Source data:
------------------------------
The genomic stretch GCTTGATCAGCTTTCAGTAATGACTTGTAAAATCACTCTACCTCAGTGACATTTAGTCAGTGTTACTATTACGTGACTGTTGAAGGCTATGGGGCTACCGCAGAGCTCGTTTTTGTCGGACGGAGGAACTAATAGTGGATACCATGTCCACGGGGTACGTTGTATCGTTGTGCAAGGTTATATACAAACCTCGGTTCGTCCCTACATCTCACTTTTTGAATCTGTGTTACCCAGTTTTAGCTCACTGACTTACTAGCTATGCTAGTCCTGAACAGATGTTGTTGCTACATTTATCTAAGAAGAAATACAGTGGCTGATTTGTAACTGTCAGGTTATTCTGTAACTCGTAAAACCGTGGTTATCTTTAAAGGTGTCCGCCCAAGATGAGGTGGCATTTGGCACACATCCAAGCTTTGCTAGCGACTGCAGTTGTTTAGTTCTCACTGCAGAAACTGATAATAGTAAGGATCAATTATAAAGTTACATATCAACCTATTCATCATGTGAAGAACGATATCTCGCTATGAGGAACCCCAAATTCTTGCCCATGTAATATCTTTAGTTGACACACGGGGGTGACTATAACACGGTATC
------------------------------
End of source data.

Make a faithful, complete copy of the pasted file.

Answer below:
The genomic stretch GCTTGATCAGCTTTCAGTAATGACTTGTAAAATCACTCTACCTCAGTGACATTTAGTCAGTGTTACTATTACGTGACTGTTGAAGGCTATGGGGCTACCGCAGAGCTCGTTTTTGTCGGACGGAGGAACTAATAGTGGATACCATGTCCACGGGGTACGTTGTATCGTTGTGCAAGGTTATATACAAACCTCGGTTCGTCCCTACATCTCACTTTTTGAATCTGTGTTACCCAGTTTTAGCTCACTGACTTACTAGCTATGCTAGTCCTGAACAGATGTTGTTGCTACATTTATCTAAGAAGAAATACAGTGGCTGATTTGTAACTGTCAGGTTATTCTGTAACTCGTAAAACCGTGGTTATCTTTAAAGGTGTCCGCCCAAGATGAGGTGGCATTTGGCACACATCCAAGCTTTGCTAGCGACTGCAGTTGTTTAGTTCTCACTGCAGAAACTGATAATAGTAAGGATCAATTATAAAGTTACATATCAACCTATTCATCATGTGAAGAACGATATCTCGCTATGAGGAACCCCAAATTCTTGCCCATGTAATATCTTTAGTTGACACACGGGGGTGACTATAACACGGTATC